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Radiant Barrier Installation

"Often overlooked, radiant heat is the largest source of heat gained by a typical building. This is the type of heat you feel when you are out in the direct sun."

Importance of Radiant Barriers in the South


Website: http://www.energyefficientsolutions.com/

Often overlooked, radiant heat is the largest source of heat gained by a typical building. This is the type of heat you feel when you are out in the direct sun. Several institutions report that over 90% of the heat gained by a typical house is in the form of radiant heat gain. The sun can heat a typical dark colored roof to temperatures exceeding 190 degrees. Much of this heat conducts through the roof structure and is emitted into the attic space below. If you have ever been in an attic during a sunny day, you have felt the results of this radiant heat. Attic temperatures in the south are typically 140 degrees or higher throughout the summer.

Adding a radiant barrier to the attic is one of the best ways to combat this radiant heat gain. When stapled up to the roof joists, this heat reflecting foil can reduce attic temperatures by 30 degrees. More importantly, it stops the direct radiant heat which otherwise penetrates ceiling insulation and ends up heating the space below. In fact regular mass type insulation does little to stop radiant heat.

There are several different types of radiant barrier products available. For use in an attic, you will want to find a material that is perforated, durable, and double sided. The perforations are small holes punched in the foil to allow moisture to pass through. This allows the material to "breath" and reduces any chances of accumulating moisture in the attic space. The material must be durable to hold up to stapling and harsh attic conditions. A double sided radiant barrier has aluminum on both sides of the material. The shiny surface will reflect heat on the hot side like a mirror. The aluminum surface facing the cold side is important because aluminum does not easily reemit heat to the air below. If fact the low emmisivity value of Aluminum (0.03 to 0.05) means that only 3% to 5% of the radiant heat will be reemitted to the air on the cold side.

Installing radiant barrier in an attic can be a bit of a project, but with the proper tools and information any handy person can do the job. Remember when working in an attic that you must be careful where you step. The drywall will not support your weight, so stand only on ceiling joists. Also, be careful when working around electrical lines. The radiant barrier generally comes on a roll. Typical roll sizes are 48 inches wide by 250 feet long and weigh 30 lbs. Cutting the roll into strips on the ground and rolling them back up into small lightweight rolls generally makes the material easier to handle in the attic. In a conventionally framed attic, it is recommended installing the strips perpendicular to the direction of the roof joists. This way you do not have to worry about lining it up with the joists, or stapling in the edge of the material. Start at the bottom leaving a 2" space above the insulation and work your way up the roof. You should overlap each run by about 2" and staple in place. The area directly below any roof vents should be left open to help ventilate the attic space.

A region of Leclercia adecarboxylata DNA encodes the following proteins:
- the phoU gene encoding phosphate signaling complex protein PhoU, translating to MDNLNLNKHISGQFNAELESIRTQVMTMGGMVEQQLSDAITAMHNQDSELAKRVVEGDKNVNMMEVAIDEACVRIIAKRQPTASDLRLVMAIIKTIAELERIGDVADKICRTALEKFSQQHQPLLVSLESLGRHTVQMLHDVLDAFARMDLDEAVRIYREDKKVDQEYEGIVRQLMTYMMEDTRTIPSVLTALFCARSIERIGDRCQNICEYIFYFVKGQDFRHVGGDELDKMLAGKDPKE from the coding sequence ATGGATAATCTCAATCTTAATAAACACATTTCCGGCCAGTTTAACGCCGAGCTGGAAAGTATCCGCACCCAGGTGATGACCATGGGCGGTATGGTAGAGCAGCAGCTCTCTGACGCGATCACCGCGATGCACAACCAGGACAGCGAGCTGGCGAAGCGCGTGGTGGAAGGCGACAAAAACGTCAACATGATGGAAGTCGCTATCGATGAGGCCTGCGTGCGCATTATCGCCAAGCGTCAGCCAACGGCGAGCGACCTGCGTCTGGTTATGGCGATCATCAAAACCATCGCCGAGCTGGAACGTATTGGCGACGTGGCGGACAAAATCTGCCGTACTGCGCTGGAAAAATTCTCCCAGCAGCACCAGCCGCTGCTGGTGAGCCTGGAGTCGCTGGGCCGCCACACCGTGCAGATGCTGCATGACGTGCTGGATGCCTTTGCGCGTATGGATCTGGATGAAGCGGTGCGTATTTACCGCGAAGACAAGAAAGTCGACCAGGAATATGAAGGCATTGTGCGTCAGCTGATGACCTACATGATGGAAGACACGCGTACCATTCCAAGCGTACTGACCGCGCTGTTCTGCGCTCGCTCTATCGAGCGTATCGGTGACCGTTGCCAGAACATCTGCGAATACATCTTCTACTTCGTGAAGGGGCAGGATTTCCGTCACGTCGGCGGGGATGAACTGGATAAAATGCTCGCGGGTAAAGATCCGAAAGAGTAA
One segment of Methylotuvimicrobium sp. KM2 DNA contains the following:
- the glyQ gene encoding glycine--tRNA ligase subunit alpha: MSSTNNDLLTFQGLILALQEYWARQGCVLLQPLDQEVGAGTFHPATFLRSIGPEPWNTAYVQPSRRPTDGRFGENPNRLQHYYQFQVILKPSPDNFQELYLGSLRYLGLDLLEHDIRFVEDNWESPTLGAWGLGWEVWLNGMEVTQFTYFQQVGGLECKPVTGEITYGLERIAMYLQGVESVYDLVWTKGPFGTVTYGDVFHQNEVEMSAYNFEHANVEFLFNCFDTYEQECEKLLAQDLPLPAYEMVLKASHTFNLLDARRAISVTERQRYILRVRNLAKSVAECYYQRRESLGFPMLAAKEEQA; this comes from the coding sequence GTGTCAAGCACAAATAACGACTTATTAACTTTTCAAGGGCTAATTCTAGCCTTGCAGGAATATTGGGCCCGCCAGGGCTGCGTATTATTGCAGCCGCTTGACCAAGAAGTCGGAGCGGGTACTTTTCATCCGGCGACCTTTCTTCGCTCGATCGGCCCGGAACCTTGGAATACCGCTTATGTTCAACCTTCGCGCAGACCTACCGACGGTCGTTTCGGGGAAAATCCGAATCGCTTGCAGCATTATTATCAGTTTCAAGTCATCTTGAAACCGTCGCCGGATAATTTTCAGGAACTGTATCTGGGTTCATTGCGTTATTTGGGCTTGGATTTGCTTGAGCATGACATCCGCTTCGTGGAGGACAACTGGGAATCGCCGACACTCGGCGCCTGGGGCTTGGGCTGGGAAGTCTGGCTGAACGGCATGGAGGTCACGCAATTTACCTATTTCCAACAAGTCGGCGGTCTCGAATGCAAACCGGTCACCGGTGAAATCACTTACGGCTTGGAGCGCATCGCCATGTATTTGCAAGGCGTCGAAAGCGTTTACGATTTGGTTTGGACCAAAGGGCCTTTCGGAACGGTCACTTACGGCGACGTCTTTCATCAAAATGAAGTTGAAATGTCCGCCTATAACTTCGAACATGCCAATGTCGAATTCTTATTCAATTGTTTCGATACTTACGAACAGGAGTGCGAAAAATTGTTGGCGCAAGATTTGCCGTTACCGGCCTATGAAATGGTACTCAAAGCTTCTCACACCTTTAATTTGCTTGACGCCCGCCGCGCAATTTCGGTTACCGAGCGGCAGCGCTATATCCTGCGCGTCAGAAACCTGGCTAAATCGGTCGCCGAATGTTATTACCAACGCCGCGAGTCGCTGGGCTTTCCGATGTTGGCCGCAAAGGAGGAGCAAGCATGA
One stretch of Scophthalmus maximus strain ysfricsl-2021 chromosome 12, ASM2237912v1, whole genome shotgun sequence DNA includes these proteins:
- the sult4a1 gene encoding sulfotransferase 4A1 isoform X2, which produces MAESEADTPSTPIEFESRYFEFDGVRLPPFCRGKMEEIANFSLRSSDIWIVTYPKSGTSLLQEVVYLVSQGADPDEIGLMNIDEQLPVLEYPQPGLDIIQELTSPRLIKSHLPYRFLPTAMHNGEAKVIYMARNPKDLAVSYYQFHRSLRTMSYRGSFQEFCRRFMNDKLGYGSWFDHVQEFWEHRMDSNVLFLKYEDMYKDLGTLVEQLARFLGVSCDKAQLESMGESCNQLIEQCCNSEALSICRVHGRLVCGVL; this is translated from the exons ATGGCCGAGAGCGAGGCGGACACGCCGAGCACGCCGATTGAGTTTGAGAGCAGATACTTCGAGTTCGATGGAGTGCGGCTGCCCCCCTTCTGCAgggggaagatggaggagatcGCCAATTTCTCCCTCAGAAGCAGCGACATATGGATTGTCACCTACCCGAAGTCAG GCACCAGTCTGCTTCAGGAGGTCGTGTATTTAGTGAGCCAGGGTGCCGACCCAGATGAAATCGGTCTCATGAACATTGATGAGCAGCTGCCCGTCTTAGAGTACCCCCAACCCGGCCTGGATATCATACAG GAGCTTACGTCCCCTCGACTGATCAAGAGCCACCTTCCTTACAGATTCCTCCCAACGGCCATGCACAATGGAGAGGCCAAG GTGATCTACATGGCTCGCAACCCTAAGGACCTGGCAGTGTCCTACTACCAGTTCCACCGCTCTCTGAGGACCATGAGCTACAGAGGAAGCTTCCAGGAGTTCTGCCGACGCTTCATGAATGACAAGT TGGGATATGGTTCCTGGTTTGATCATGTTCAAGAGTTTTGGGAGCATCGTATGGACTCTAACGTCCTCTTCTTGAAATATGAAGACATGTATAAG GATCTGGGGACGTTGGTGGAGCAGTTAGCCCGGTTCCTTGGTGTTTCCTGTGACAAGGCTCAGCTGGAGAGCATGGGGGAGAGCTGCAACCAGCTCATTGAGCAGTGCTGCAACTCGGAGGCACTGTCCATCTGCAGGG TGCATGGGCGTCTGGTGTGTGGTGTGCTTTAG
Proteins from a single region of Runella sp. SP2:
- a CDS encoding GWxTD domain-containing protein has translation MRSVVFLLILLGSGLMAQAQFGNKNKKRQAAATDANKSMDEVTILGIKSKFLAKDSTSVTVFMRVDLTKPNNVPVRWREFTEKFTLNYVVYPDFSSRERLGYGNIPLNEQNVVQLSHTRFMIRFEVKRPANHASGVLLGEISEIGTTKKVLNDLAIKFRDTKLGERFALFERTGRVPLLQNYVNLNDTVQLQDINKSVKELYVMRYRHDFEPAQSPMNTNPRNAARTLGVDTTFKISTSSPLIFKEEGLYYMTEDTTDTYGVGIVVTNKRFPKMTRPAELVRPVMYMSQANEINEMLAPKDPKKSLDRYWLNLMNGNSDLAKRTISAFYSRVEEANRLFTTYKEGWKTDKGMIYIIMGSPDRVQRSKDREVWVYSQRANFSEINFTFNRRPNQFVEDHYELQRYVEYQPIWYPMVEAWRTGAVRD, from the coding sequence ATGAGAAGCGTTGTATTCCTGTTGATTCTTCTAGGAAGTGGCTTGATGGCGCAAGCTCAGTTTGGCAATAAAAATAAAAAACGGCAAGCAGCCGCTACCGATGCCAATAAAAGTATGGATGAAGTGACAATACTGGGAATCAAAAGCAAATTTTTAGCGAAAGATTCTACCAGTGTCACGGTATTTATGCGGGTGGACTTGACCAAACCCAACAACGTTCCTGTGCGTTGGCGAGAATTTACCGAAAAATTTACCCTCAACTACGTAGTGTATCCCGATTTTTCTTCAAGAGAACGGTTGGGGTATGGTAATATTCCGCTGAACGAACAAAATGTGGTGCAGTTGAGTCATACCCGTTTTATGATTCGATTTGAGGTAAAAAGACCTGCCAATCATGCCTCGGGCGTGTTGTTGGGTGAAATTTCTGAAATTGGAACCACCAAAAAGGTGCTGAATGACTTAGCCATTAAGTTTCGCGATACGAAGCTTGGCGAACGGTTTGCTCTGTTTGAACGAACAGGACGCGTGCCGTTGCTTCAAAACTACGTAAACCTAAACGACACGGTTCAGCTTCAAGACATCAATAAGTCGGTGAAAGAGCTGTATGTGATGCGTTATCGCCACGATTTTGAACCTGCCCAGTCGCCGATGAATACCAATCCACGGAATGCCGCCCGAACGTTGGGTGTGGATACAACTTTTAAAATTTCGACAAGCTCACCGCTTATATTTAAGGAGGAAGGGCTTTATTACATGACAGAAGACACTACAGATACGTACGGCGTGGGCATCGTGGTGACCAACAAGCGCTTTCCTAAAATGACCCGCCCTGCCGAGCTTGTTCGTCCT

After you have finished installing the radiant barrier you should notice an immediate difference in the comfort of your home. Your house won't heat up as quickly in the mornings. Your attic will be cooler, and you won't feel heat coming down from the ceiling. Also, installing radiant barrier in an attic can reduce your cooling expenses by 10% to 25%. Often, when you install the material yourself, it will pay back in electricity savings within a year. With electric prices constantly going up, it is time to start improving the efficiency of our homes.

2006 Dan Walter
Energy Efficient Solutions
115 N Capri Dr
Duncanville, TX 75116


Note: This article was submitted by a second party and the contents are subject to our disclaimer.

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